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  7. Ezra Steinberg says:

    @CharlieP:

    So, why should those airlines discriminate against the poor Canadian, Australian, New Zealander, South African, etc. who happens to be flying from (say) London to New York and who has no clue what "degrees Fahrenheit" or "miles per hour" mean?

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  8. John Frewen-Lord says:

    I have just taken a flight on Thomas Cook Airlines, and it exactly the same there. The only imperial I found of any use was altitude, but only because that is what is used in the aviation world. What was most irritating was temperatures in deg F.

    Currently in Spain, I really find everything being 100% metric so easy and refreshing. If only the UK could drag itself fully into the 21st century.

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  9. BrianAC says:

    Fahrenheit, foot, mph, mile, gallon, pound and the ton should be internationally re-classified as American measures, not British and most certainly NOT English.

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  10. Stan says:

    My observation is a simple one. The persistence of imperial units serves no useful purpose in the UK. No one is wholly accommodated by it whatever their preferences. Everyone will encounter non-preferred units in some instances because there is no consistency about which units are used when.

    The only answer is to phase out imperial because we can't do that with metric.

    The article above describes one of many examples of where the those who prefer metric are denied them.

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  11. Charlie P says:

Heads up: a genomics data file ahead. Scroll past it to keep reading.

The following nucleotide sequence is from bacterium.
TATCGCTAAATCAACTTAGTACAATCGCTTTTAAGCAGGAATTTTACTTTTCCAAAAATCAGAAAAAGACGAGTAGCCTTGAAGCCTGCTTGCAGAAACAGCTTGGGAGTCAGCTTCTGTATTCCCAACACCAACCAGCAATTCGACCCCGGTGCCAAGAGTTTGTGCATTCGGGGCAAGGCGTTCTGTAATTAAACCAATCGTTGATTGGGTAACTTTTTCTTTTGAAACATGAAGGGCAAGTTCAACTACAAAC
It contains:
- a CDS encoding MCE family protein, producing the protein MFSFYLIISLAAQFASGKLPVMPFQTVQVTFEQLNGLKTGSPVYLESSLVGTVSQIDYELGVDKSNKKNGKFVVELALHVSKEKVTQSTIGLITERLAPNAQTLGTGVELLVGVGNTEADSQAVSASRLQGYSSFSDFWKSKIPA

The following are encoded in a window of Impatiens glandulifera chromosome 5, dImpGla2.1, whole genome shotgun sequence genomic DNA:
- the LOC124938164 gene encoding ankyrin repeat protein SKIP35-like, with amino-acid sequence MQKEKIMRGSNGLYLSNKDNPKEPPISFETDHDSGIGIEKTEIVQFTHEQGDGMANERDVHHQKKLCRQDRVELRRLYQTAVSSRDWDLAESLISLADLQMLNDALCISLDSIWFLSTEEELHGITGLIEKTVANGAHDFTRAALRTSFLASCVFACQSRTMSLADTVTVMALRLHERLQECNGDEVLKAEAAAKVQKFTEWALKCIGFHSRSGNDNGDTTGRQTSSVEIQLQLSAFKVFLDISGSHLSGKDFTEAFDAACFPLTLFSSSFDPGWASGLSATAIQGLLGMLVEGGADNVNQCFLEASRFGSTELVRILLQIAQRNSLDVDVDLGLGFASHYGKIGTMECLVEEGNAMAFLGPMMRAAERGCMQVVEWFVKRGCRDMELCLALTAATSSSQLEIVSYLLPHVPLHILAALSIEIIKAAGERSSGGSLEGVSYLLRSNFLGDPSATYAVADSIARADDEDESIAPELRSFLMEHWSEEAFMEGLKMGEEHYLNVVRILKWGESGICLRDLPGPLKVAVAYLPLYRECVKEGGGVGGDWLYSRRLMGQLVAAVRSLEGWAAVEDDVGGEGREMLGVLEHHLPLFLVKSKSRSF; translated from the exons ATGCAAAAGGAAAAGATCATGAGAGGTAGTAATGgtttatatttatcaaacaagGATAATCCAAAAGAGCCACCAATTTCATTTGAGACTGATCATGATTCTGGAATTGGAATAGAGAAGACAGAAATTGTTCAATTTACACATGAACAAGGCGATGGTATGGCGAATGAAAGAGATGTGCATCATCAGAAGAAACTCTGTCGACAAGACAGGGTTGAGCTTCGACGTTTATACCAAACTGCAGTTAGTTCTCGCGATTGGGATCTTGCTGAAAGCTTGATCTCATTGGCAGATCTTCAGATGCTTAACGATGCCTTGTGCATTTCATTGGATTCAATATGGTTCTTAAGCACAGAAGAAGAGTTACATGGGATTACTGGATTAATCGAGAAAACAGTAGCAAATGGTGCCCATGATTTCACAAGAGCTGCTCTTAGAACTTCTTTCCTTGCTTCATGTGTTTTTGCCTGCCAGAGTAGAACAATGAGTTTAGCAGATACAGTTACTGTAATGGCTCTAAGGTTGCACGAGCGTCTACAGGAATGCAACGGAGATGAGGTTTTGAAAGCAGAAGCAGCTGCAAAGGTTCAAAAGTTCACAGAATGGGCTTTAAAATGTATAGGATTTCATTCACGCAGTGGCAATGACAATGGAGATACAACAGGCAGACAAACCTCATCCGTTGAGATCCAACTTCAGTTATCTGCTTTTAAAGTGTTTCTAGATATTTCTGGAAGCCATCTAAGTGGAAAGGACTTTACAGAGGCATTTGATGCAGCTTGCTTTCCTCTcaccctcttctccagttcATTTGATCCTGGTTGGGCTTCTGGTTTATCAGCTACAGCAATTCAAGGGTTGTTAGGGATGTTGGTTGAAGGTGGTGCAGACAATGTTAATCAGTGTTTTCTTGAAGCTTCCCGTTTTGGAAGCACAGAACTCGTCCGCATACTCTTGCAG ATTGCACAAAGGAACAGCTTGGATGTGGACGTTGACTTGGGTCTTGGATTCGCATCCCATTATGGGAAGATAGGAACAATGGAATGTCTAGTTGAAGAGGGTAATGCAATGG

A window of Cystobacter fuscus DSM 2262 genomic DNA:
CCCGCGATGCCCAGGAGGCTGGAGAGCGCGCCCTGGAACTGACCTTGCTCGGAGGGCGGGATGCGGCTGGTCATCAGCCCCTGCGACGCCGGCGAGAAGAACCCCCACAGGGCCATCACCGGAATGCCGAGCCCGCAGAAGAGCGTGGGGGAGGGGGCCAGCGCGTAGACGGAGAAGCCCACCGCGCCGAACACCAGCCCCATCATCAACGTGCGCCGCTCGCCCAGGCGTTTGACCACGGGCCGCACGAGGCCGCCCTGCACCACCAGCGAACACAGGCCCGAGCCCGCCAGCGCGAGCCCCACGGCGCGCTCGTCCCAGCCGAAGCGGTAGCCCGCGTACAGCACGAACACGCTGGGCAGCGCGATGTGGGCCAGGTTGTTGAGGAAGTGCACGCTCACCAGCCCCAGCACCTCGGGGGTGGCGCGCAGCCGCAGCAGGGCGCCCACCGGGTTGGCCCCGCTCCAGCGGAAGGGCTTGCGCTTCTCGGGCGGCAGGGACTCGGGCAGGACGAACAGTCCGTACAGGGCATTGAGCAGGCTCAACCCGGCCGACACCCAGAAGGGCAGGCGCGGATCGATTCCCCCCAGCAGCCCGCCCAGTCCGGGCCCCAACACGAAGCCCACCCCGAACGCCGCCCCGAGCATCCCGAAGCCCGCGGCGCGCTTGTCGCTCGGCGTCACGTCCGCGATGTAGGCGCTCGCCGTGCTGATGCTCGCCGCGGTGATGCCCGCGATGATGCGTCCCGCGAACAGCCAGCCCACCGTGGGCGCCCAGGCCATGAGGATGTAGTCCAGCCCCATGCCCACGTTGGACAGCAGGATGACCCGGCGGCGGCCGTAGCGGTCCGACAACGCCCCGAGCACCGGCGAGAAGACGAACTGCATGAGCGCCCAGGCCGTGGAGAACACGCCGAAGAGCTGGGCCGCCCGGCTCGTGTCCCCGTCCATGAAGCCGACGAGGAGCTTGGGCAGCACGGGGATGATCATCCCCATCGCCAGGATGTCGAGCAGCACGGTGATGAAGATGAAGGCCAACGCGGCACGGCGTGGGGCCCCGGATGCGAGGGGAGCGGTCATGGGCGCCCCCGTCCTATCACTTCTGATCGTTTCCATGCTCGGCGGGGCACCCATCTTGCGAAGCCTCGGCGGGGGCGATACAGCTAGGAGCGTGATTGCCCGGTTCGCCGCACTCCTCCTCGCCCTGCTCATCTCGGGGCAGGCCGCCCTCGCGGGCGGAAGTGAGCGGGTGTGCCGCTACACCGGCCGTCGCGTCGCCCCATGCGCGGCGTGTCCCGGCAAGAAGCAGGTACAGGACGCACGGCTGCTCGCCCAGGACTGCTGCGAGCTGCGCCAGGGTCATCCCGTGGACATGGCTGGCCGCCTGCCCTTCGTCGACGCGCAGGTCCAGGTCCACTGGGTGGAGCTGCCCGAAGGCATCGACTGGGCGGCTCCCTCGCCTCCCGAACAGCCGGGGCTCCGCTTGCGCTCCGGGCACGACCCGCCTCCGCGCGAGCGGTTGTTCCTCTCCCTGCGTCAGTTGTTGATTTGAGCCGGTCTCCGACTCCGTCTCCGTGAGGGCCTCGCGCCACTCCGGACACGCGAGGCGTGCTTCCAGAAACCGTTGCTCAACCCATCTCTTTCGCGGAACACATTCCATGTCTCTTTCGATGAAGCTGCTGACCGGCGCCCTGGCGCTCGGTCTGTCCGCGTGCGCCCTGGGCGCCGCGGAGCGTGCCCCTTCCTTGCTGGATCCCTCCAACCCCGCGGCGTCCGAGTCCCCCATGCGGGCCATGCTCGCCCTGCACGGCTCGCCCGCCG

The obvious solution is to have, as well as an option for language, an option for measurement units. The same as we get on our own satnavs. That way we could have English with Celsius, feet, mph and miles, for example. Or for those who prefer SI: kelvins, metres, metres per second and metres.

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  12. Alex Bailey says:

    @Charlie P

    Yes, that would be the “obvious” solution but this is part of the problem, there are still so many fields in which metric is NOT given as a choice or it is assumed that if you speak English that you want to measure in imperial. My iPhone is a good example of that where you can have everything in the options set to metric and British English yet if you ask for directions using Siri (i.e. hands free whilst driving) it defaults back to miles until you unlock the phone.

    This is precisely the problem with giving people a choice rather than legislating. While the Magna Carta was good enough to indicate that we should all expect to be using the same system of measures current law allows people to make it up as they go along with the result that many of us are forced to use something that we were never taught at school but somehow expected to understand.

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  13. BrianAC says:

    The obvious solution is to have, apart from an option for language, a single, unified set of measurement units that can be used in all languages. The world is so close to this now with USA being the only real hold out, it should already be a given.
    After WWII, USA, assisted by the UK empire, took most of the world into the imperial hotchpotch non-system, and it really was most of the world (I will even allow a bonus of saying the whole world if we include car wheels and pipe threads). However, there was, and still is, a more user friendly system, most importantly a SYSTEM, and a system based on the counting system the entire world used, base 10.
    Despite almost total world dominance, the world changed, it moved away from the imperial and towards the metric, the system now used and understood by the vast majority of the worlds people. The only ones not familiar are those who choose not to attempt to change.